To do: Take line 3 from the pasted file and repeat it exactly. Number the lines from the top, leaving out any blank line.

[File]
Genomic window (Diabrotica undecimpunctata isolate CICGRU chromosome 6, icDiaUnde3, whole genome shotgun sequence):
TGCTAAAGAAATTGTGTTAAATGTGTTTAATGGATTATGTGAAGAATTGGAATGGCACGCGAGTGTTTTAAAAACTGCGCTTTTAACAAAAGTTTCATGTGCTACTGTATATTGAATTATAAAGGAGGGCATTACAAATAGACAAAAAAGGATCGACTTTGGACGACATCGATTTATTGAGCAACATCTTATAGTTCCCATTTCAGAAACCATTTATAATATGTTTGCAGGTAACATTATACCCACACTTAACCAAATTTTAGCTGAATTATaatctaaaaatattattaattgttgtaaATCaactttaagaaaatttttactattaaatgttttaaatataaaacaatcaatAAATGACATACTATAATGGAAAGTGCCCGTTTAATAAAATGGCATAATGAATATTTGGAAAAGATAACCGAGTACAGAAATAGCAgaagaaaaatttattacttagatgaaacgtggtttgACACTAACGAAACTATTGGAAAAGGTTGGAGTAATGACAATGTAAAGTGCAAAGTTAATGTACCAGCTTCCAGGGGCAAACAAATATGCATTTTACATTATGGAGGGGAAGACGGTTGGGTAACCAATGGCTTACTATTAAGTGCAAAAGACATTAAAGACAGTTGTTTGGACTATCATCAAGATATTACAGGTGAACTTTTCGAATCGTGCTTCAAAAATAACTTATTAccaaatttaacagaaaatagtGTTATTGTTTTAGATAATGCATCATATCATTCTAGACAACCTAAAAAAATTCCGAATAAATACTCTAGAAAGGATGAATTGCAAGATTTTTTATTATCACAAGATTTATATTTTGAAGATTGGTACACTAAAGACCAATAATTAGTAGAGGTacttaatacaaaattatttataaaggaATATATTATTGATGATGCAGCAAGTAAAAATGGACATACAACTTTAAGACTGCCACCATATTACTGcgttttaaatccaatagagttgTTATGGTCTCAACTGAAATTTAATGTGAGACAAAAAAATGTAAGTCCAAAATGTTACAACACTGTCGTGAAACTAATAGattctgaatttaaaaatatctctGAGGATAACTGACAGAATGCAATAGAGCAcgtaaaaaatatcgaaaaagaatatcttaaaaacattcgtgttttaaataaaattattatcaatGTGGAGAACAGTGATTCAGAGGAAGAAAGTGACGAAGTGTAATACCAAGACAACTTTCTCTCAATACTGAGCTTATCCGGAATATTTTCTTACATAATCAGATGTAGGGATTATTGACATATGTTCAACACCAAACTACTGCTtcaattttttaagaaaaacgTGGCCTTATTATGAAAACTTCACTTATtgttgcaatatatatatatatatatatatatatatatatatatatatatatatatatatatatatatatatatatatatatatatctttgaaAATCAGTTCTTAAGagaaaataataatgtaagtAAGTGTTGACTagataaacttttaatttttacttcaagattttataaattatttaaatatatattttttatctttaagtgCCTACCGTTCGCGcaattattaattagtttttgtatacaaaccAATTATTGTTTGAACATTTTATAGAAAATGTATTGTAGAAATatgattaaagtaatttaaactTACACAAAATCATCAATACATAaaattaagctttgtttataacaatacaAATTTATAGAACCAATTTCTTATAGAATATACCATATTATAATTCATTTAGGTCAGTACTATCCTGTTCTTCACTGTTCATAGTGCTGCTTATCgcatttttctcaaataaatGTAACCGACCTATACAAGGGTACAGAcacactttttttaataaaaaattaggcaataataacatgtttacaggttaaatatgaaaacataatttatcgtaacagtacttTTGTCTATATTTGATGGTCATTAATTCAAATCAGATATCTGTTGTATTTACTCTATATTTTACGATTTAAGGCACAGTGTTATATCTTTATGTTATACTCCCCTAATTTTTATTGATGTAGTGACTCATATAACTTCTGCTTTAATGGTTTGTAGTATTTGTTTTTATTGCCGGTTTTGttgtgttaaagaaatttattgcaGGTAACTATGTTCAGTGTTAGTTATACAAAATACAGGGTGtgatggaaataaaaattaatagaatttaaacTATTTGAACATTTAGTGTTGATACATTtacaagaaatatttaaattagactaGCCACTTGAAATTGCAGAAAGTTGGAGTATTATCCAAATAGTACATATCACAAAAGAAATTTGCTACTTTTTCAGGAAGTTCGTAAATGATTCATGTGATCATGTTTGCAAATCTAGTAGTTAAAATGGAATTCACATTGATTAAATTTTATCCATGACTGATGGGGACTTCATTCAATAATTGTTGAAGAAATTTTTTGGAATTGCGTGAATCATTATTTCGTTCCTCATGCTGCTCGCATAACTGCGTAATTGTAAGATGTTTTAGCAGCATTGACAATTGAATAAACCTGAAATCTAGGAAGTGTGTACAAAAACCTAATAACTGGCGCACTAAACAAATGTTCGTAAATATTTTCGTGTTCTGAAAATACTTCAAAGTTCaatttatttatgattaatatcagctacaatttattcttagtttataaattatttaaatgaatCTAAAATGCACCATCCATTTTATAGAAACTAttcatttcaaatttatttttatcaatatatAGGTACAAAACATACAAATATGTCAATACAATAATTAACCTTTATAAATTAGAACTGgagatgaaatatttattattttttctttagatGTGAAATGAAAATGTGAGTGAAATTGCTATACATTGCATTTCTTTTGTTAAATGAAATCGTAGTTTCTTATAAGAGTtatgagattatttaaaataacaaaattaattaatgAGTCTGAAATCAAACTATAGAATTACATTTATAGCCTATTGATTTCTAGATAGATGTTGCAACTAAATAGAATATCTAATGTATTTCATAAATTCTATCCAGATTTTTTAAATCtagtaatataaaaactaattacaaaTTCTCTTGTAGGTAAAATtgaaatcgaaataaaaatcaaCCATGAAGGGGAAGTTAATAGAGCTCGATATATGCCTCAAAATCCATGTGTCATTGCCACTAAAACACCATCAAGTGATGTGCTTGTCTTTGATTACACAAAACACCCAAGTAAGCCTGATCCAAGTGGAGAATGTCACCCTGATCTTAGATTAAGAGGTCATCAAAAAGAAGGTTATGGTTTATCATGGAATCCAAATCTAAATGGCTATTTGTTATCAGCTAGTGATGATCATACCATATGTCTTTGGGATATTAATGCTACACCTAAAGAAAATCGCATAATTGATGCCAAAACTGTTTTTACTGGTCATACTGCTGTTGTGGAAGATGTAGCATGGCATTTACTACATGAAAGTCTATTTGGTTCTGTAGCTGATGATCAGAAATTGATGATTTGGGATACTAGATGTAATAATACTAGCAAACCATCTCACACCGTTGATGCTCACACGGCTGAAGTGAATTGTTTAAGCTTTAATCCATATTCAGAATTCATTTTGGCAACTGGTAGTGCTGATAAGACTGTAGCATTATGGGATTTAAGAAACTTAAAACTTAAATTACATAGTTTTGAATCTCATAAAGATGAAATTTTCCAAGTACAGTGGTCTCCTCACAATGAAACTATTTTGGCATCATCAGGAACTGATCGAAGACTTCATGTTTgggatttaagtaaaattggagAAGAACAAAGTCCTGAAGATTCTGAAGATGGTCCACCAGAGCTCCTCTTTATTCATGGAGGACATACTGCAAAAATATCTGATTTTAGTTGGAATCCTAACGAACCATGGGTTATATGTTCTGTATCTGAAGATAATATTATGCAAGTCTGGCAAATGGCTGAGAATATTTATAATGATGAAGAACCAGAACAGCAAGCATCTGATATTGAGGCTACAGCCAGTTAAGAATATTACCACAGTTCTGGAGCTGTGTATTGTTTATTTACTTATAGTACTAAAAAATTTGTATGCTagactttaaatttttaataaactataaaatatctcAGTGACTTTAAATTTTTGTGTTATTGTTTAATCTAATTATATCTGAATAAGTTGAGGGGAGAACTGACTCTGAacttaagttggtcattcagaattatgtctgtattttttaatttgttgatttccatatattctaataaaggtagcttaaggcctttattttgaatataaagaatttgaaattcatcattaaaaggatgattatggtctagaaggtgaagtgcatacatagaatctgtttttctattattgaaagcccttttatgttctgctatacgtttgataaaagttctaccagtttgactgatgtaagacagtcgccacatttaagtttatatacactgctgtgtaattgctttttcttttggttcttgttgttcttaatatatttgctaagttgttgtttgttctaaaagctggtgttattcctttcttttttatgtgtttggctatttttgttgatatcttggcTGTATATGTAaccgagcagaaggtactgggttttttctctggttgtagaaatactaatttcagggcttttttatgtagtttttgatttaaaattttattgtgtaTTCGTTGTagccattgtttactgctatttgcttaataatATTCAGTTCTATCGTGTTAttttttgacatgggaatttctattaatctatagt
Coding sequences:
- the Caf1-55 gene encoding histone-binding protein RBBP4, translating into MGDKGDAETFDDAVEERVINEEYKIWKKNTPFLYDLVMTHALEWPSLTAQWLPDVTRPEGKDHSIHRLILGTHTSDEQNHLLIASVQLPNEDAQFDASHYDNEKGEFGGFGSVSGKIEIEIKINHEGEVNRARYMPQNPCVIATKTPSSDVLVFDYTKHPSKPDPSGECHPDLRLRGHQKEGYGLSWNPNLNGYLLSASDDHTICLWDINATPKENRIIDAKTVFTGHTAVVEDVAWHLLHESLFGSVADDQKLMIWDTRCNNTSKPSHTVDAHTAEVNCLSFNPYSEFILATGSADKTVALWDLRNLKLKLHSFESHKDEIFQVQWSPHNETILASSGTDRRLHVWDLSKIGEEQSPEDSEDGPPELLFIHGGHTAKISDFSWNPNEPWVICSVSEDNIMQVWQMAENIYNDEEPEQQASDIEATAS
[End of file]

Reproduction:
Coding sequences: